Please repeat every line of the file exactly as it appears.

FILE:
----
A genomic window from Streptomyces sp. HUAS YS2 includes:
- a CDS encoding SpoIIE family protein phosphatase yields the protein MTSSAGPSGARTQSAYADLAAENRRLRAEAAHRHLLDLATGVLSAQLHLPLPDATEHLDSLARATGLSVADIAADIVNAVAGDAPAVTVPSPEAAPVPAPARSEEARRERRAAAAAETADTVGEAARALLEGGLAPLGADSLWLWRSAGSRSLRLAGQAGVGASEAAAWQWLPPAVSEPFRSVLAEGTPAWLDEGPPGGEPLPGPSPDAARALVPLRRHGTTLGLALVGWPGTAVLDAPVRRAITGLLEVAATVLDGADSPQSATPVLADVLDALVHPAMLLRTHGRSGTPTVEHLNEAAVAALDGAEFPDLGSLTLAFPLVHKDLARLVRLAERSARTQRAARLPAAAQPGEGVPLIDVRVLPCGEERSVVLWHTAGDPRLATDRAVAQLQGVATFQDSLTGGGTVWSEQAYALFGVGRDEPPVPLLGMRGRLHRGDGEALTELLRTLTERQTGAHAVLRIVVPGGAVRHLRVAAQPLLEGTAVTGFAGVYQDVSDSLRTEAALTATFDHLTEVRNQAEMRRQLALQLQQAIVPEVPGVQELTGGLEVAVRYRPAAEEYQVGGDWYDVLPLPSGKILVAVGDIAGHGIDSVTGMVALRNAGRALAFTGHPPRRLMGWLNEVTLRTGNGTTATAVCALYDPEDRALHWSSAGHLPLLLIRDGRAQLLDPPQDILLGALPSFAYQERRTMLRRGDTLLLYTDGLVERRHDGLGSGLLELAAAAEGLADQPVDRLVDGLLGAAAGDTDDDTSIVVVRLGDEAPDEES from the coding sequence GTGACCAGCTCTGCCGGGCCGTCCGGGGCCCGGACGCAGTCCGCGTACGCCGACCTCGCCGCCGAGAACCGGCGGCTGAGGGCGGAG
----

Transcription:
A genomic window from Streptomyces sp. HUAS YS2 includes:
- a CDS encoding SpoIIE family protein phosphatase yields the protein MTSSAGPSGARTQSAYADLAAENRRLRAEAAHRHLLDLATGVLSAQLHLPLPDATEHLDSLARATGLSVADIAADIVNAVAGDAPAVTVPSPEAAPVPAPARSEEARRERRAAAAAETADTVGEAARALLEGGLAPLGADSLWLWRSAGSRSLRLAGQAGVGASEAAAWQWLPPAVSEPFRSVLAEGTPAWLDEGPPGGEPLPGPSPDAARALVPLRRHGTTLGLALVGWPGTAVLDAPVRRAITGLLEVAATVLDGADSPQSATPVLADVLDALVHPAMLLRTHGRSGTPTVEHLNEAAVAALDGAEFPDLGSLTLAFPLVHKDLARLVRLAERSARTQRAARLPAAAQPGEGVPLIDVRVLPCGEERSVVLWHTAGDPRLATDRAVAQLQGVATFQDSLTGGGTVWSEQAYALFGVGRDEPPVPLLGMRGRLHRGDGEALTELLRTLTERQTGAHAVLRIVVPGGAVRHLRVAAQPLLEGTAVTGFAGVYQDVSDSLRTEAALTATFDHLTEVRNQAEMRRQLALQLQQAIVPEVPGVQELTGGLEVAVRYRPAAEEYQVGGDWYDVLPLPSGKILVAVGDIAGHGIDSVTGMVALRNAGRALAFTGHPPRRLMGWLNEVTLRTGNGTTATAVCALYDPEDRALHWSSAGHLPLLLIRDGRAQLLDPPQDILLGALPSFAYQERRTMLRRGDTLLLYTDGLVERRHDGLGSGLLELAAAAEGLADQPVDRLVDGLLGAAAGDTDDDTSIVVVRLGDEAPDEES from the coding sequence GTGACCAGCTCTGCCGGGCCGTCCGGGGCCCGGACGCAGTCCGCGTACGCCGACCTCGCCGCCGAGAACCGGCGGCTGAGGGCGGAG